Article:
While Trout’s (Vonnegut’s) story is of course purely fantastical, it does raise an interesting alternate, if deeply cynical, viewpoint. Maybe we aren’t the chosen species meant to make our mark across the universe. Perhaps we should leave Mars (and Venus and the Moon) alone. Visit them, but don’t try and turn them into something else. As Vonnegut ends Hocus Pocus: Just because some of us can read and write and do a little math, that doesn’t mean we deserve to conquer the Universe.

 

Suggested Reading/Selected Sources

Kurt Vonnegut. Hocus Pocus. 1990.

Carl Sagan. Pale Blue Dot.

“Terraformers Society of Canada”: http://www.terraformers.ca/ This page includes an animation outlining the 12-step terraforming process.

“Mars”: http://www.terraformers.ca/Mars/

“About Mars”, NASA: http://quest.nasa.gov/mars/background/terra2.html

“Why Colonize Mars? – Red Colony”: http://www.redcolony.com/features.php?name=whycolonizemars

“Mars Planetarium – Home”: http://www.marsplanetarium.com/explore.php

Comments

  1. says

    Personally I think we’re already working for the interests of microbes – think of all our mitochondria, which were once independent bacteria, or the multitude of retroviruses in our genomes.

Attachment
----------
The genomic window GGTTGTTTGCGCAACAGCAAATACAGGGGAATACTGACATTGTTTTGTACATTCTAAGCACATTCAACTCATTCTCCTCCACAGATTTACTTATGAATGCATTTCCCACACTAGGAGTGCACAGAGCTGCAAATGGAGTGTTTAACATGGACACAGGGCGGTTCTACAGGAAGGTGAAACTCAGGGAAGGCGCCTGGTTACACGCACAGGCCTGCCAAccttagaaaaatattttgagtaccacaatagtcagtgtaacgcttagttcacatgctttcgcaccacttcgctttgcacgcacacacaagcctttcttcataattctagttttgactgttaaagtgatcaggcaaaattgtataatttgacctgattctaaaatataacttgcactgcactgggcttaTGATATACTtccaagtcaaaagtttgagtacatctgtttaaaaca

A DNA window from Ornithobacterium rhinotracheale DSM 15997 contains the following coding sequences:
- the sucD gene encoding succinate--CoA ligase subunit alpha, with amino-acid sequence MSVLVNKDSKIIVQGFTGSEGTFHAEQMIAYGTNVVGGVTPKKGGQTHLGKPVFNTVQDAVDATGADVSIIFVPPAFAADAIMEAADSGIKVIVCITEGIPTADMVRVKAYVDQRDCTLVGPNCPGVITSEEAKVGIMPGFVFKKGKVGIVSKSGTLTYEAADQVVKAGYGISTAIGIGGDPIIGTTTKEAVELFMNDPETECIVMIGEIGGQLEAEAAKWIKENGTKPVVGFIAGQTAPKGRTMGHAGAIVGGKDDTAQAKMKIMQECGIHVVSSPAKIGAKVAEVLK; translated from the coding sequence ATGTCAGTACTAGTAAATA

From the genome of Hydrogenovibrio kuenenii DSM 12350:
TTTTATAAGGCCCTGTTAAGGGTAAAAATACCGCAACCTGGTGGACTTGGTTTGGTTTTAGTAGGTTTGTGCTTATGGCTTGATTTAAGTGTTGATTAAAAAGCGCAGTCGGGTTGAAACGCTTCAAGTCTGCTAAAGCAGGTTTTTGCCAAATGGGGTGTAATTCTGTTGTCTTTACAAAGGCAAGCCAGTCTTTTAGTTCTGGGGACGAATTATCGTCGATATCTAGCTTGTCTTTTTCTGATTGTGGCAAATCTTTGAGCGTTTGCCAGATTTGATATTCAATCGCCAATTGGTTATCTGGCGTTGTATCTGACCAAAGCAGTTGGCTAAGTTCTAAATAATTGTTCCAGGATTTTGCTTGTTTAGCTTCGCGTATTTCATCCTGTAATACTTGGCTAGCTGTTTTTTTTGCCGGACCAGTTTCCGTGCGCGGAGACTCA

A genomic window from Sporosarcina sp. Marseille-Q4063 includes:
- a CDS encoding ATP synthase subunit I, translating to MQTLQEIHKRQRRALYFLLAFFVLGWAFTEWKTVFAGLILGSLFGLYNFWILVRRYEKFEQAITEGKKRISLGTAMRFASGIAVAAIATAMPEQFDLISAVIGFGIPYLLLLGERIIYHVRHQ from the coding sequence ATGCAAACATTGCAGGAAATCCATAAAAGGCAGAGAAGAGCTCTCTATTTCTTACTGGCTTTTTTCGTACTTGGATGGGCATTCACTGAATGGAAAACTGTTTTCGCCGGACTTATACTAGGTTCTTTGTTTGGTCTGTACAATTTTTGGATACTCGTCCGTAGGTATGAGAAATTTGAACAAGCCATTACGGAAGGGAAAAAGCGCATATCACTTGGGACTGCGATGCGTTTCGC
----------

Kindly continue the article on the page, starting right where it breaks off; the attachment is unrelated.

2. Jimmy says

    While I would agree that our existence, our unfounded and perhaps ultimately irresponsible ideals about space colonization are the result of an immature species applying importance to itself through arrogance, there is another factor involved. Humanity is dangerous. We’ve created a nuclear arsenal capable of completely obliterating all life on earth. Our importance, and therefore our responsibility to the persistence of life, came about in the mid 1940s when we developed the means to artificially destroy ourselves and our planet with it. If re-creating earth-like environments on barren worlds ensures the survival of all cataloged plant, animal, and microbial life while we proceed with our progressively dangerous and uneven series of events, I find it hard to view ourselves as simply arrogant, but also necessary. If we are to find any importance in our existence, it should be geared towards the persistence of life given our means (and apparent readiness) to destroying it.